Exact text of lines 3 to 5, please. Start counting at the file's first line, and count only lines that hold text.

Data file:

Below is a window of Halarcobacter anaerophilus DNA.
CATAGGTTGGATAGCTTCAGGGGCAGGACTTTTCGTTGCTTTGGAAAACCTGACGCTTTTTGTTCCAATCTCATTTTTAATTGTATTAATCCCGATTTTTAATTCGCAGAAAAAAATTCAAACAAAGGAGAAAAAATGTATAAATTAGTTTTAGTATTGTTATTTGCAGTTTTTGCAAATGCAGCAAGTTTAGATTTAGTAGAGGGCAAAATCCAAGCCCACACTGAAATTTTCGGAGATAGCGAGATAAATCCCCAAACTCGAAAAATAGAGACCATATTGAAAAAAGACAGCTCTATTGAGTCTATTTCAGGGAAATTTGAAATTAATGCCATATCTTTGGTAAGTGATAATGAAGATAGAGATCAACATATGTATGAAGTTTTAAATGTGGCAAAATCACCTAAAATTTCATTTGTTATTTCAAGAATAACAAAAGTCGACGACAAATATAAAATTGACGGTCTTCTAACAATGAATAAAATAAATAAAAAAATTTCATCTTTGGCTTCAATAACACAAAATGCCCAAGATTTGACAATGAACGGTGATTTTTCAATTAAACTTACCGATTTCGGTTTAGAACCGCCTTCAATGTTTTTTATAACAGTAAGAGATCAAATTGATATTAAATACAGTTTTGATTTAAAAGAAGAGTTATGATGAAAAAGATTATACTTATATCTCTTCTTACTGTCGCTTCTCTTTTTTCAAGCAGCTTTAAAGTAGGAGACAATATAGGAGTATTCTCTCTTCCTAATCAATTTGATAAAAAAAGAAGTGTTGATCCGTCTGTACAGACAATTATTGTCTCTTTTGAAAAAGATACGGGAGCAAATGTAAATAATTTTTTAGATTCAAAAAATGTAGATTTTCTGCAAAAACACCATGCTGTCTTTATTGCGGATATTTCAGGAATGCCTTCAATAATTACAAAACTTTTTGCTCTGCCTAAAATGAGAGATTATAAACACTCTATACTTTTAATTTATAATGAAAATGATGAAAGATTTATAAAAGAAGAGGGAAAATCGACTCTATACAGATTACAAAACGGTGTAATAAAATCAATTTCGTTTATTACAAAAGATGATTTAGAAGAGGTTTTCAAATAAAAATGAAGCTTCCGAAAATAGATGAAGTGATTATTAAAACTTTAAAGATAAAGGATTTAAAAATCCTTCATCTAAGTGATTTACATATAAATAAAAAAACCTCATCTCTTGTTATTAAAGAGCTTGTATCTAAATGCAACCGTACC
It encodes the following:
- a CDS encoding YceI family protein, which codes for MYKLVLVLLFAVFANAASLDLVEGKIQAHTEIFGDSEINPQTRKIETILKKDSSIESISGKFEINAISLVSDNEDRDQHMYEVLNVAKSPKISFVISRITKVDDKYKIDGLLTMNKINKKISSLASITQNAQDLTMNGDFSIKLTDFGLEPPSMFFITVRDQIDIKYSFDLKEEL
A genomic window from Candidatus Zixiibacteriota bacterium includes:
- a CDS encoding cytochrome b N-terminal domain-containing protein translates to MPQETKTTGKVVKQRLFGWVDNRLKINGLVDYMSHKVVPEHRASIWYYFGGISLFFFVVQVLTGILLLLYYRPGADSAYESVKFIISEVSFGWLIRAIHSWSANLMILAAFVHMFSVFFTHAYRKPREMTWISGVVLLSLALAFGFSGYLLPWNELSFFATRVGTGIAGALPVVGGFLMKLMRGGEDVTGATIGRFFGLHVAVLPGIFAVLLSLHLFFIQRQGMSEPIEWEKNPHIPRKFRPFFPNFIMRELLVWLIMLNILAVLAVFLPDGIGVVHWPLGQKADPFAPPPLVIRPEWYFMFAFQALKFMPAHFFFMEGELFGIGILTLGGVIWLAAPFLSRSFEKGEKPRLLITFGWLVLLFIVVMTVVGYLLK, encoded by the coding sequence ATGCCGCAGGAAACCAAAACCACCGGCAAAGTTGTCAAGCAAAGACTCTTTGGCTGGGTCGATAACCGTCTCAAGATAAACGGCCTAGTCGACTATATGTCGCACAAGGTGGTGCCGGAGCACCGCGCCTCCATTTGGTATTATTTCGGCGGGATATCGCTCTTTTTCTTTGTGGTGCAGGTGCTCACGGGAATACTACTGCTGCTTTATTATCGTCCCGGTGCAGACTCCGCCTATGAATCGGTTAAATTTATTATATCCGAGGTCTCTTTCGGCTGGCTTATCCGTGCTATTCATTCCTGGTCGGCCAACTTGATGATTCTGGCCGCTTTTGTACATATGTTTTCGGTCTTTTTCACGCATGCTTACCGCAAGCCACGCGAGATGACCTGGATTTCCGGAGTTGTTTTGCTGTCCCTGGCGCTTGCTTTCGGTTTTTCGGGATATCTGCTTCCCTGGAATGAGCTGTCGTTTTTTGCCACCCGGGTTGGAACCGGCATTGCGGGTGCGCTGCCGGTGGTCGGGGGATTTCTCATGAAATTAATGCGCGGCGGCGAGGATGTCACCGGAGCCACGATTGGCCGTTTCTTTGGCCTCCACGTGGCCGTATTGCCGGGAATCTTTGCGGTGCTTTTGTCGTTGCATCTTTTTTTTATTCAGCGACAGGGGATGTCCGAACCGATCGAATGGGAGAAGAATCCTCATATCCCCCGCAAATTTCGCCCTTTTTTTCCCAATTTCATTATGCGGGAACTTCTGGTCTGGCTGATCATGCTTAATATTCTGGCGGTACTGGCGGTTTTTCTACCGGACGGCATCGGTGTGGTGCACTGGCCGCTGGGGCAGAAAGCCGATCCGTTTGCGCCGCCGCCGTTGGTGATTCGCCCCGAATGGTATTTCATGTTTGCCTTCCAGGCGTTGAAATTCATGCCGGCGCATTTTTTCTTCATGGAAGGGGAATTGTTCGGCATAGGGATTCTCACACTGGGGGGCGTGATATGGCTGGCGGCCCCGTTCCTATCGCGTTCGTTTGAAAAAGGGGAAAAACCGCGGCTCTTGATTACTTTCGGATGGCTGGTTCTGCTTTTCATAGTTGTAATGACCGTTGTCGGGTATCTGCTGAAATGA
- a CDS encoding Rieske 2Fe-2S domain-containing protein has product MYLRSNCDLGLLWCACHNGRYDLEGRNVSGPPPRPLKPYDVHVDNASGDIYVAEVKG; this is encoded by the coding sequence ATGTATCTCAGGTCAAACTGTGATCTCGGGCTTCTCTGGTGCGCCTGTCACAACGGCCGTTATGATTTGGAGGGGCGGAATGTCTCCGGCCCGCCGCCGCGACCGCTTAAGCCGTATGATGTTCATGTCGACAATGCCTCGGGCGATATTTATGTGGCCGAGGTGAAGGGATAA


It encodes the following:
- a CDS encoding YceI family protein, which codes for MYKLVLVLLFAVFANAASLDLVEGKIQAHTEIFGDSEINPQTRKIETILKKDSSIESISGKFEINAISLVSDNEDRDQHMYEVLNVAKSPKISFVISRITKVDDKYKIDGLLTMNKINKKISSLASITQNAQDLTMNGDFSIKLTDFGLEPPSMFFITVRDQIDIKYSFDLKEEL
A genomic window from Candidatus Zixiibacteriota bacterium includes: